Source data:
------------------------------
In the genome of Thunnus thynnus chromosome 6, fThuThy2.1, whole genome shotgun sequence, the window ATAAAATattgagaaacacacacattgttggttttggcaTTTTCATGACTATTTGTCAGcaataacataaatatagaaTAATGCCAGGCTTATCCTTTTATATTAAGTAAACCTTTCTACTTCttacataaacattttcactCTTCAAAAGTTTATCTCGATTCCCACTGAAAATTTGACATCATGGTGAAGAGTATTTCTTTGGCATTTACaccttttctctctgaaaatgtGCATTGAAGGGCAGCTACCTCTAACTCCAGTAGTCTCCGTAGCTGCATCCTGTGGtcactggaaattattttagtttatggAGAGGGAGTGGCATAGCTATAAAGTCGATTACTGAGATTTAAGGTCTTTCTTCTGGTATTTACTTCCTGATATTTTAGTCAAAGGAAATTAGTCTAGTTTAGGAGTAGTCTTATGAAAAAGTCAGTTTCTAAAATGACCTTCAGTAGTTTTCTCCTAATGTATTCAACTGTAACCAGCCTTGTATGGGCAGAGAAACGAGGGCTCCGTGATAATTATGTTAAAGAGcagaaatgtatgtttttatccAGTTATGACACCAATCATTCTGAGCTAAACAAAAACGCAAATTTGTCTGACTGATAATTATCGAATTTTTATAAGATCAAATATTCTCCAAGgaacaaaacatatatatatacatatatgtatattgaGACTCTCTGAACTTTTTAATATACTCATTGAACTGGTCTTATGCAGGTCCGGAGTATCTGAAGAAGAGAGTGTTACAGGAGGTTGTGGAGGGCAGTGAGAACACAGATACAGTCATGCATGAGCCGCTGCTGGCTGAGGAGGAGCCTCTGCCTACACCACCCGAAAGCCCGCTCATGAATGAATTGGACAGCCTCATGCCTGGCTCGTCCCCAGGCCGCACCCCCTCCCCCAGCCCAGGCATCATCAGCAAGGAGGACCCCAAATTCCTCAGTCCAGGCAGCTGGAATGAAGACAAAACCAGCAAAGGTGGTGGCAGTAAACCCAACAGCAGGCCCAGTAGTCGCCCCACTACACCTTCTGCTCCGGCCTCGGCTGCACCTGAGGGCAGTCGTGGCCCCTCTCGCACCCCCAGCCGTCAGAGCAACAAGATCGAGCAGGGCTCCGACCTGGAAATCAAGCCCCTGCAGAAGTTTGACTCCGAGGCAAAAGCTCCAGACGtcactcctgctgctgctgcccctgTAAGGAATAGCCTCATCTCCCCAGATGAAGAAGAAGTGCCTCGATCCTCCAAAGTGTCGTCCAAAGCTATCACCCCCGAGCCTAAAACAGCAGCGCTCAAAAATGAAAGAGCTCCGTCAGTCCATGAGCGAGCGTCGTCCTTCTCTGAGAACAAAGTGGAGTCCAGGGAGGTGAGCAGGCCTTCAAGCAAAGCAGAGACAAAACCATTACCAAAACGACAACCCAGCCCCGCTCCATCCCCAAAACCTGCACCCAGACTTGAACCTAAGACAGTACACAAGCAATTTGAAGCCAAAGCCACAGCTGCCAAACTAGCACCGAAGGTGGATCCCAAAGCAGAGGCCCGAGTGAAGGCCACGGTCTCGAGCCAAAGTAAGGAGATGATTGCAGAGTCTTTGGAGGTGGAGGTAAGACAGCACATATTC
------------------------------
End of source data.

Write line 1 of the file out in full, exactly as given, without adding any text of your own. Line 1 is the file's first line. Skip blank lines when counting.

In the genome of Thunnus thynnus chromosome 6, fThuThy2.1, whole genome shotgun sequence, the window ATAAAATattgagaaacacacacattgttggttttggcaTTTTCATGACTATTTGTCAGcaataacataaatatagaaTAATGCCAGGCTTATCCTTTTATATTAAGTAAACCTTTCTACTTCttacataaacattttcactCTTCAAAAGTTTATCTCGATTCCCACTGAAAATTTGACATCATGGTGAAGAGTATTTCTTTGGCATTTACaccttttctctctgaaaatgtGCATTGAAGGGCAGCTACCTCTAACTCCAGTAGTCTCCGTAGCTGCATCCTGTGGtcactggaaattattttagtttatggAGAGGGAGTGGCATAGCTATAAAGTCGATTACTGAGATTTAAGGTCTTTCTTCTGGTATTTACTTCCTGATATTTTAGTCAAAGGAAATTAGTCTAGTTTAGGAGTAGTCTTATGAAAAAGTCAGTTTCTAAAATGACCTTCAGTAGTTTTCTCCTAATGTATTCAACTGTAACCAGCCTTGTATGGGCAGAGAAACGAGGGCTCCGTGATAATTATGTTAAAGAGcagaaatgtatgtttttatccAGTTATGACACCAATCATTCTGAGCTAAACAAAAACGCAAATTTGTCTGACTGATAATTATCGAATTTTTATAAGATCAAATATTCTCCAAGgaacaaaacatatatatatacatatatgtatattgaGACTCTCTGAACTTTTTAATATACTCATTGAACTGGTCTTATGCAGGTCCGGAGTATCTGAAGAAGAGAGTGTTACAGGAGGTTGTGGAGGGCAGTGAGAACACAGATACAGTCATGCATGAGCCGCTGCTGGCTGAGGAGGAGCCTCTGCCTACACCACCCGAAAGCCCGCTCATGAATGAATTGGACAGCCTCATGCCTGGCTCGTCCCCAGGCCGCACCCCCTCCCCCAGCCCAGGCATCATCAGCAAGGAGGACCCCAAATTCCTCAGTCCAGGCAGCTGGAATGAAGACAAAACCAGCAAAGGTGGTGGCAGTAAACCCAACAGCAGGCCCAGTAGTCGCCCCACTACACCTTCTGCTCCGGCCTCGGCTGCACCTGAGGGCAGTCGTGGCCCCTCTCGCACCCCCAGCCGTCAGAGCAACAAGATCGAGCAGGGCTCCGACCTGGAAATCAAGCCCCTGCAGAAGTTTGACTCCGAGGCAAAAGCTCCAGACGtcactcctgctgctgctgcccctgTAAGGAATAGCCTCATCTCCCCAGATGAAGAAGAAGTGCCTCGATCCTCCAAAGTGTCGTCCAAAGCTATCACCCCCGAGCCTAAAACAGCAGCGCTCAAAAATGAAAGAGCTCCGTCAGTCCATGAGCGAGCGTCGTCCTTCTCTGAGAACAAAGTGGAGTCCAGGGAGGTGAGCAGGCCTTCAAGCAAAGCAGAGACAAAACCATTACCAAAACGACAACCCAGCCCCGCTCCATCCCCAAAACCTGCACCCAGACTTGAACCTAAGACAGTACACAAGCAATTTGAAGCCAAAGCCACAGCTGCCAAACTAGCACCGAAGGTGGATCCCAAAGCAGAGGCCCGAGTGAAGGCCACGGTCTCGAGCCAAAGTAAGGAGATGATTGCAGAGTCTTTGGAGGTGGAGGTAAGACAGCACATATTC